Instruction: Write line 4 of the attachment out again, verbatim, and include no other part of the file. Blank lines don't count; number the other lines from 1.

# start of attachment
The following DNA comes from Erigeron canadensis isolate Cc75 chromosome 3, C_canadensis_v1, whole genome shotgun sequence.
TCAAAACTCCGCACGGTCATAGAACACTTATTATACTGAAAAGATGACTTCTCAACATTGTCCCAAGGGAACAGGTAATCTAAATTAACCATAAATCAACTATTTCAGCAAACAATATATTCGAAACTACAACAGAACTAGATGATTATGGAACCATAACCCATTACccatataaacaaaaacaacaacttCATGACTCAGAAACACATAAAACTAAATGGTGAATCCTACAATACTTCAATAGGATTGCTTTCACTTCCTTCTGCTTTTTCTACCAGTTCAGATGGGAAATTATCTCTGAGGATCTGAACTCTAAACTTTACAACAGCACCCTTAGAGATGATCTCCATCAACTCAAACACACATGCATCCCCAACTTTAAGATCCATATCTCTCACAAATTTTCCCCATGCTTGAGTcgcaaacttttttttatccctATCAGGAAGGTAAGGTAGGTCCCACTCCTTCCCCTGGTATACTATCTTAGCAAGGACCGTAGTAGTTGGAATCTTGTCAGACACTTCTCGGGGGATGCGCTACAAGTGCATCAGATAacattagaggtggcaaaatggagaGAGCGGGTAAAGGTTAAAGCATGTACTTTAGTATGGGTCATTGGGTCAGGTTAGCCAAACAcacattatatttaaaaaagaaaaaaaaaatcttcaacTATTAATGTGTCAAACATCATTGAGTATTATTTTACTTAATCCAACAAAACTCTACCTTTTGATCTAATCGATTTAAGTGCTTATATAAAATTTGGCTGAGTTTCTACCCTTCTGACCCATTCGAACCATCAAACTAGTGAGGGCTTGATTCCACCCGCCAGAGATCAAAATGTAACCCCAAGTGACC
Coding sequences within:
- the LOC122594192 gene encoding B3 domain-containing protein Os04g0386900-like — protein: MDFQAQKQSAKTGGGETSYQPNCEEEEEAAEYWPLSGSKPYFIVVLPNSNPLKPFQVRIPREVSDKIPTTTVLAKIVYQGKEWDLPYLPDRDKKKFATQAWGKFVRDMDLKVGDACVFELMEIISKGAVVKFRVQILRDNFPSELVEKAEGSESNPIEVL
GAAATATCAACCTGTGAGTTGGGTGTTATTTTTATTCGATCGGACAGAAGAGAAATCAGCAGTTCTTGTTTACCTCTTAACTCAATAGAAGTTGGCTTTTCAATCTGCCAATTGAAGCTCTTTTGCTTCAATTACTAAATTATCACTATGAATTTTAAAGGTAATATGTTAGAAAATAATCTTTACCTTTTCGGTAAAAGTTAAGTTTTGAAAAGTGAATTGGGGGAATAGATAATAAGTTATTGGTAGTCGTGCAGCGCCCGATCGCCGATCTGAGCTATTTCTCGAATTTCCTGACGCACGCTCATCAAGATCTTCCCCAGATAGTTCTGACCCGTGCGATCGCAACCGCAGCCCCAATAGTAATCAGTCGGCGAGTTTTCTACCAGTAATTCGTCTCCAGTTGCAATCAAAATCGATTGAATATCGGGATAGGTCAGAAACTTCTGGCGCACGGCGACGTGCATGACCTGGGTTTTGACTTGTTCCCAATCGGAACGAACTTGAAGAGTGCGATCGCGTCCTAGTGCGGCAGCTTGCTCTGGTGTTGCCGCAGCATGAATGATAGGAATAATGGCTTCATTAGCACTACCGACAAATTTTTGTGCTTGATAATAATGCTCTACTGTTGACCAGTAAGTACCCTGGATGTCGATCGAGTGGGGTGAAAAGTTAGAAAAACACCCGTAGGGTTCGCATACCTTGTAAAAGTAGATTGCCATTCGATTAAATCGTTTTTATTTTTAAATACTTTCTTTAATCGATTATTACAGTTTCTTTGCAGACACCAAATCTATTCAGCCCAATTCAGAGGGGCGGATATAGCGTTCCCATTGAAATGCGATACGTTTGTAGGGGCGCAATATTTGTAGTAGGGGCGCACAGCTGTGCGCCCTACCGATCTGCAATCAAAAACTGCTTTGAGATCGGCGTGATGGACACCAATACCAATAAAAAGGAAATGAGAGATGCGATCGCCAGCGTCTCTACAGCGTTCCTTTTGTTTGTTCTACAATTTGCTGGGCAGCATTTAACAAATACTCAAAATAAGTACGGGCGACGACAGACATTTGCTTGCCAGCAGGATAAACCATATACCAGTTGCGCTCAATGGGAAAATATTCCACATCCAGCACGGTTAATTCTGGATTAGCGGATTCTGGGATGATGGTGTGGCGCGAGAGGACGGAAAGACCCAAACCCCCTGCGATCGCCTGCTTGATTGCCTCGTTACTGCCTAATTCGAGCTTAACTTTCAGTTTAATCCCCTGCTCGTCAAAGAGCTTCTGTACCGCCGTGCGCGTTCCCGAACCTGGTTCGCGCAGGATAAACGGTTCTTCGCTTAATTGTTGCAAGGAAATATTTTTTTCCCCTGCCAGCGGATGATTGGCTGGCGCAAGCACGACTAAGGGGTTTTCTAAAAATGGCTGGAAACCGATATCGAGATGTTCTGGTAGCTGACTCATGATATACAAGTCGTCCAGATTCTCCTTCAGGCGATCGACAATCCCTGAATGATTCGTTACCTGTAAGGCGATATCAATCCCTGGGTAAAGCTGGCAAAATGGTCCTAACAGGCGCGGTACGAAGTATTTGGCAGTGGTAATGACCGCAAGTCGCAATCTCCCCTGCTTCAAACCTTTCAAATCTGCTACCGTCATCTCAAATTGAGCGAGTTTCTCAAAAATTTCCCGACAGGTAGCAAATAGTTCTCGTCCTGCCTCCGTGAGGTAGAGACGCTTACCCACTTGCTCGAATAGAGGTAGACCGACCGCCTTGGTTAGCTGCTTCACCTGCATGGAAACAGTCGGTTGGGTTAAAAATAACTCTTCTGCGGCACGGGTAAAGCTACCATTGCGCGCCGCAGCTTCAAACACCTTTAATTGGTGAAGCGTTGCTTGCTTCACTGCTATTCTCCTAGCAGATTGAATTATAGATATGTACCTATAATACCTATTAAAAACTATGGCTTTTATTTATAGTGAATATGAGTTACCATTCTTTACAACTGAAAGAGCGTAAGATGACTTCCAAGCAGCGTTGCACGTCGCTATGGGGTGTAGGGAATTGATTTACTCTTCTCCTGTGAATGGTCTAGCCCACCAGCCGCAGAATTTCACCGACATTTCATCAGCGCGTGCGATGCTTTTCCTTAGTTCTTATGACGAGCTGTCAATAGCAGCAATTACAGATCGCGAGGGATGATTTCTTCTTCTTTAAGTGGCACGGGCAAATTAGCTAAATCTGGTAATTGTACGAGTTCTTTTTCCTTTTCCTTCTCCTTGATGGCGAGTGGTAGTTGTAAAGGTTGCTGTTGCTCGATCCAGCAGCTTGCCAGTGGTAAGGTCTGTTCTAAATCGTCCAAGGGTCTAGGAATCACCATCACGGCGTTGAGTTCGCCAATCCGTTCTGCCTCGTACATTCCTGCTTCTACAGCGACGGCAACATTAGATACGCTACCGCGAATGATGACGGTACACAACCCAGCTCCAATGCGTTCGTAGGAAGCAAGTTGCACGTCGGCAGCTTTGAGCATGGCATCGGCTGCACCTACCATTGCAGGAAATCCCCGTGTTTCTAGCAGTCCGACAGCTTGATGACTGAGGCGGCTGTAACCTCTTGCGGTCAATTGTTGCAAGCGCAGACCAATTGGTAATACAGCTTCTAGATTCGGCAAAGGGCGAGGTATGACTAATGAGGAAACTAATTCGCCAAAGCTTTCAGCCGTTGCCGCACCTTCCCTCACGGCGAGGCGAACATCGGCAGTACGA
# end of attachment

- the LOC122594192 gene encoding B3 domain-containing protein Os04g0386900-like — protein: MDFQAQKQSAKTGGGETSYQPNCEEEEEAAEYWPLSGSKPYFIVVLPNSNPLKPFQVRIPREVSDKIPTTTVLAKIVYQGKEWDLPYLPDRDKKKFATQAWGKFVRDMDLKVGDACVFELMEIISKGAVVKFRVQILRDNFPSELVEKAEGSESNPIEVL